Pathological synchronization of neurons is associated with symptoms of movement disorders, such as Parkinson's disease and essential tremor. High-frequency deep brain stimulation (DBS) suppresses symptoms, presumably through the desynchronization of neurons. Coordinated reset (CR) delivers trains of high-frequency stimuli to different regions in the brain through multiple electrodes and may have more persistent therapeutic effects than conventional DBS. As an alternative to CR, we present a closed-loop control setup that desynchronizes neurons in brain slices by inducing clusters using a single electrode. Our setup uses calcium fluorescence imaging to extract carbachol-induced neuronal oscillations in real time. To determine the appropriate stimulation waveform for inducing clusters in a population of neurons, we calculate the phase of the neuronal populations and then estimate the phase response curve (PRC) of those populations to electrical stimulation. The phase and PRC are then fed into a control algorithm called the input of maximal instantaneous efficiency (IMIE). By using IMIE, the synchrony across the slice is decreased by dividing the population of neurons into subpopulations without suppressing the oscillations locally. The desynchronization effect is persistent 10 s after stimulation is stopped. The IMIE control algorithm may be used as a novel closed-loop DBS approach to suppress the symptoms of Parkinson's disease and essential tremor by inducing clusters with a single electrode. NEW & NOTEWORTHY Here, we present a closed-loop controller to desynchronize neurons in brain slices by inducing clusters using a single electrode using calcium imaging feedback. Phase of neurons are estimated in real time, and from the phase response curve stimulation is applied to achieve target phase differences. This method is an alternative to coordinated reset and is a novel therapy that could be used to disrupt synchronous neuronal oscillations thought to be the mechanism underlying Parkinson's disease.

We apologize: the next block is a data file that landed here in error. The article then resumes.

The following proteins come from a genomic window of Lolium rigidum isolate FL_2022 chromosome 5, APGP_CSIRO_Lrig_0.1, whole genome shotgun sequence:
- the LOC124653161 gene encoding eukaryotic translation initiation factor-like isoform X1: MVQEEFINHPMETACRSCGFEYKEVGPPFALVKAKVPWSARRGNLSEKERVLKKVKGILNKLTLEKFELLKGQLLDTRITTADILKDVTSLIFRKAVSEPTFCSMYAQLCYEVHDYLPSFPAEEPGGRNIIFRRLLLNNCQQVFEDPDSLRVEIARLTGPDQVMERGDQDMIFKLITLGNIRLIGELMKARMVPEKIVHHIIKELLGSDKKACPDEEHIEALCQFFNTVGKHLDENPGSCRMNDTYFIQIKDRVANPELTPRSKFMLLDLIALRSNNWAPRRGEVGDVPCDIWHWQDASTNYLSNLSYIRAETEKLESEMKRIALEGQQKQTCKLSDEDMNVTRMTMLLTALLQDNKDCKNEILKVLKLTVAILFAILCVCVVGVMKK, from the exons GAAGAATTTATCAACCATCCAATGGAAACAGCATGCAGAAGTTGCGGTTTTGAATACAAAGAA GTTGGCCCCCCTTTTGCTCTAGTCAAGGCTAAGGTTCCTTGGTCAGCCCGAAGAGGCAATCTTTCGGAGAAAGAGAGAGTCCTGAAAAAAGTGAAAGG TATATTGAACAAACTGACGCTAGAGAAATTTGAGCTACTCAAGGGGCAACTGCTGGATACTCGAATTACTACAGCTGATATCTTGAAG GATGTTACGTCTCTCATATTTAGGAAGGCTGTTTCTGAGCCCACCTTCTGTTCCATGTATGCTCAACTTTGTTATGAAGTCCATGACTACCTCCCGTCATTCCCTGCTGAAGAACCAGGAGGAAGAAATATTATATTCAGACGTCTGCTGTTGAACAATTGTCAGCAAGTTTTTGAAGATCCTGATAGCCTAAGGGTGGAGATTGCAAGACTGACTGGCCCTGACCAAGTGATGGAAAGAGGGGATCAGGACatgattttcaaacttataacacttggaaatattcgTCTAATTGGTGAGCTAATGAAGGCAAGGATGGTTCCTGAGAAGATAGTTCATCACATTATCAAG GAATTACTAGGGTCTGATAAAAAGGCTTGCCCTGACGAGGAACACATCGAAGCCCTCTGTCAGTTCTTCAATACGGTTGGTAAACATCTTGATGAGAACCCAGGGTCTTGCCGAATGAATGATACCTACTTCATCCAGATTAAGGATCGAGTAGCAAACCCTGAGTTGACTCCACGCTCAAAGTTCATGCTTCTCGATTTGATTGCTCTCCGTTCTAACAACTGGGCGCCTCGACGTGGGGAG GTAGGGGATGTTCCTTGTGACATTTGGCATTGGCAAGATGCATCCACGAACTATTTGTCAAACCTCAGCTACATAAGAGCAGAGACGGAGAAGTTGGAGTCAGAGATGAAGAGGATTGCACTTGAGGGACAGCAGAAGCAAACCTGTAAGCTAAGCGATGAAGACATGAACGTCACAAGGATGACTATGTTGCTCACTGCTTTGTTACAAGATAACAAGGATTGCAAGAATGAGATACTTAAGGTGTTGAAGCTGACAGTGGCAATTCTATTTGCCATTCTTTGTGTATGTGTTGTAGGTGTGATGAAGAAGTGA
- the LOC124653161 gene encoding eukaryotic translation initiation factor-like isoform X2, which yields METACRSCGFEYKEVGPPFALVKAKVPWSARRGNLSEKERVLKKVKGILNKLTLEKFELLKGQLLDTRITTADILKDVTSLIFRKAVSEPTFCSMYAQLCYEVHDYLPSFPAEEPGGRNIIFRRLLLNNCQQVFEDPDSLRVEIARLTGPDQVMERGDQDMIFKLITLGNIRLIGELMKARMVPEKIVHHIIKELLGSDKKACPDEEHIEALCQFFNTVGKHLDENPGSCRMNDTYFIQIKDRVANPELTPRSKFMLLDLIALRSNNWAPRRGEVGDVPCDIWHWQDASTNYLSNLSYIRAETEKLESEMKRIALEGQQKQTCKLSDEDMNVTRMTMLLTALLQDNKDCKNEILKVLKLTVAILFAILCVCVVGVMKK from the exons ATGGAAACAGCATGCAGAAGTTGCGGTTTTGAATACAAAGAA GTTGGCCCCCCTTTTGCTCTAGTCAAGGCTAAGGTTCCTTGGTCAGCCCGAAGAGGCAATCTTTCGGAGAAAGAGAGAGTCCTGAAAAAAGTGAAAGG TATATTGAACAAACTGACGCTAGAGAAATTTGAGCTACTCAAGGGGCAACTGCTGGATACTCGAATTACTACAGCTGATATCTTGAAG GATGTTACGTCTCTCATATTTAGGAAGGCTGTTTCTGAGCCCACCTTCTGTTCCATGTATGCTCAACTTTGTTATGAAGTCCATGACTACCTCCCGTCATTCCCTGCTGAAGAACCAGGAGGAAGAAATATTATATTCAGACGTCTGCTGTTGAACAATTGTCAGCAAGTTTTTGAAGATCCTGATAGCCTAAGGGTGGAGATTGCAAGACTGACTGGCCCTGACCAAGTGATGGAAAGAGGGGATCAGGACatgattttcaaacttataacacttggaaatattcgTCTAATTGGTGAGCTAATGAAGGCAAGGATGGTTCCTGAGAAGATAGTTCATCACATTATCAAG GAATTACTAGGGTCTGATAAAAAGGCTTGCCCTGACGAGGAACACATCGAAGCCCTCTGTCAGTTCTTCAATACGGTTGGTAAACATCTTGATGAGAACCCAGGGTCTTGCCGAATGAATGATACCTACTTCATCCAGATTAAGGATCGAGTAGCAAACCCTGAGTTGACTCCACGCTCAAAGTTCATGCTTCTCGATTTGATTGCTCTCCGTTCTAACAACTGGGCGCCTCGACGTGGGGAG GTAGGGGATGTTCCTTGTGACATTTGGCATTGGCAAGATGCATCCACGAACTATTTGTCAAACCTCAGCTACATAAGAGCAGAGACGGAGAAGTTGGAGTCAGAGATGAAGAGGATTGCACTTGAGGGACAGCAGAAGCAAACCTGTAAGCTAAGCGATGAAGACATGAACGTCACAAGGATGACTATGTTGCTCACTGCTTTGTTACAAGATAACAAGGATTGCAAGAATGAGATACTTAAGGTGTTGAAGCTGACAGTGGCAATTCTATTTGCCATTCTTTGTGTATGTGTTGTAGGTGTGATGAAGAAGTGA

Bibliographical noteFunding Information:
This work was supported by the National Science Foundation (NSF) 1634445, “Collaborative research: Understanding and optimizing dynamic stimulation for improvement of short-and long-term brain function” and the National Institutes of Health (NIH) 5P50NS098573, “Circuit-based deep brain stimulation for Parkinson’s disease” (TIN).
© 2021 American Physiological Society. All rights reserved.
- Calcium imaging
- Coordinated reset
- Deep brain stimulation
PubMed: MeSH publication types
- Journal Article
- Research Support, N.I.H., Extramural
- Research Support, U.S. Gov't, Non-P.H.S.